Debris caught by QK1000 manual transmission oil filter on NV4500HD.  Transmission was run with low oil after stock tailshaft housing shown above cracked from extra weight of auxiliary transmission.

The second most embarrassing way to wreck a transmission is by towing your truck with another vehicle (the MOST embarrassing way is to drain your tranny oil and then forget to refill it!).  We have seen some spectacular examples of seized 4x4 transmissions that came out of towed trucks.  The problem seems to be oil starvation because the mainshaft bearings do not get adequate lubrication when the counter shaft is not flinging oil throughout the transmission.  The Getrag G360 seems to be particularly susceptible to damage of this type.  The 1993 Dodge Full Size Truck service manual allows short distance (15 mile), low speed (30 mph max.) vehicle towing if the transmission is in neutral.  1994 and newer Dodge service manuals recommend 4x4 vehicles only be towed if all the wheels can be lifted off the ground using tow dollies.


Twisted off mainshaft splines from G360 that was flat towed 45 miles with transfer case in gear and transmission in neutral.

There are of course, other, even less common causes of catastrophic transmission failures.  The infamous NV4500 fifth gear problem for instance, almost never causes a total failure the first time the gear backs the mainshaft nut off.  However, the temporary fix of putting on a new nut and 5th gear (instead of replacing the mainshaft) often does lead to a major failure of either the transmission or transfer case.  As a rule, the old 5th gear wore into the shaft.  Once the shaft is worn, it will be impossible to keep the gear tight and concentric on the shaft.  Since the gear is loose, it can’t keep the rear mainshaft bearing tight against the reverse gear thrust washer.  The bearing wears into the shaft and/or thrust washer which increases mainshaft endplay.  When this happens, the transfer case input ball bearing is also supporting the transmission mainshaft which it can’t do for long without failing itself.  At that point, anything can happen and it won’t be cheap to fix.  If you are not very lucky, your wobbling fifth gear is going to break the fifth gear fork, pieces of which will get ground between the gears, which in turn will stop your transmission in a heart beat.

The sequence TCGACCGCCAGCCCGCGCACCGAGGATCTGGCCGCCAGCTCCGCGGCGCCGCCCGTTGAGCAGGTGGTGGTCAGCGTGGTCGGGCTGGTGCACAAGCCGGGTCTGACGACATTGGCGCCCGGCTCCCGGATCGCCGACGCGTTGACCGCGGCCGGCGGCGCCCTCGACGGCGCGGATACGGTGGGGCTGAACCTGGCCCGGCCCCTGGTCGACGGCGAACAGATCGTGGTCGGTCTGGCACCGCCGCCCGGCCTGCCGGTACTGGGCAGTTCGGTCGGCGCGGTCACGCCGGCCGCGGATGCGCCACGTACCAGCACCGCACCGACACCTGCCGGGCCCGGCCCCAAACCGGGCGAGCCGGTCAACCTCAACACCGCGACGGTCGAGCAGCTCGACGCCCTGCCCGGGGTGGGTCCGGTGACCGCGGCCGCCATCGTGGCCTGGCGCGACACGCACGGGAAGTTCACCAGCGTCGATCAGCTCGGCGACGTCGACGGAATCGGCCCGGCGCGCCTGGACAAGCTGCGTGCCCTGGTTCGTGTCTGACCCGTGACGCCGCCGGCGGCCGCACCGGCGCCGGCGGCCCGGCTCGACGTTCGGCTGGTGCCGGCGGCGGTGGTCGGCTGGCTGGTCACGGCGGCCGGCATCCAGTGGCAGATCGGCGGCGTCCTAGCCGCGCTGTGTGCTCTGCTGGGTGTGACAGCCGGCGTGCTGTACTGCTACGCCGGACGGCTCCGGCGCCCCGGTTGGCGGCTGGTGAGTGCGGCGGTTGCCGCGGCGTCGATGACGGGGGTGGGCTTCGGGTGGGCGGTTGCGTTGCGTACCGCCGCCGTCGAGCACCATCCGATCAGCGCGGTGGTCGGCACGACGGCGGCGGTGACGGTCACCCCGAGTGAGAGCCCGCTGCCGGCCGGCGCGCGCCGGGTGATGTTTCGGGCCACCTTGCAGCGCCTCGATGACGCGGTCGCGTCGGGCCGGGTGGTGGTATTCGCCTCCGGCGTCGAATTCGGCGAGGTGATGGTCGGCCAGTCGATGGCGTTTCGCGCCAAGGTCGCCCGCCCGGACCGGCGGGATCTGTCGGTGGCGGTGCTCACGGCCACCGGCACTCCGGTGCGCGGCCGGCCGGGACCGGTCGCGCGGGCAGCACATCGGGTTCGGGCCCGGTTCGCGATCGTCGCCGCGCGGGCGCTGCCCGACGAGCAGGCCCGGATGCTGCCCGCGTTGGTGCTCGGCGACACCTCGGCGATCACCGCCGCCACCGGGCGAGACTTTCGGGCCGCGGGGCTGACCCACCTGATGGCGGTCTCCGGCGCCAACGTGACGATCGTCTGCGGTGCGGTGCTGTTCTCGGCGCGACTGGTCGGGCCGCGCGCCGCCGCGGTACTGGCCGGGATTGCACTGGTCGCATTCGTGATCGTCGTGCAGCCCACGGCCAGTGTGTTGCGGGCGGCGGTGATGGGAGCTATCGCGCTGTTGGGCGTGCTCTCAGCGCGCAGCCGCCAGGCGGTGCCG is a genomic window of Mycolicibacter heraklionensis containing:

Severely worn NV4500HD reverse gear thrust washer on left compared to new washer on right.  Damage was caused when rear mainshaft bearing was not held in place by fifth gear.

Since they are mechanical devices,  manual transmissions do occasionally have a catastrophic failure that is caused by a single defective factory part.  Back in 1997, we had a brand new NV4500HD main case break after 200 miles from a casting flaw.  However, such failures of original equipment parts are quite rare.  The record on aftermarket parts for the NV4500 is not quite so good since there is a profusion of aftermarket parts available.  Some are quite good and some are not.  Still, most problems associated with certain aftermarket parts do not lead to true catastrophic failure unless ignored.

By practicing good preventative maintenance and paying close attention to subtle changes in the way your truck drives, you will probably never have first hand experience of a catastrophic transmission failure because you will detect the problem before it gets worse.  If, however, you drive with the pedal to the metal, oblivious to everything except the road ahead and the tunes blasting from your stereo, you might want to keep the phone number of your favorite transmission repair shop close at hand.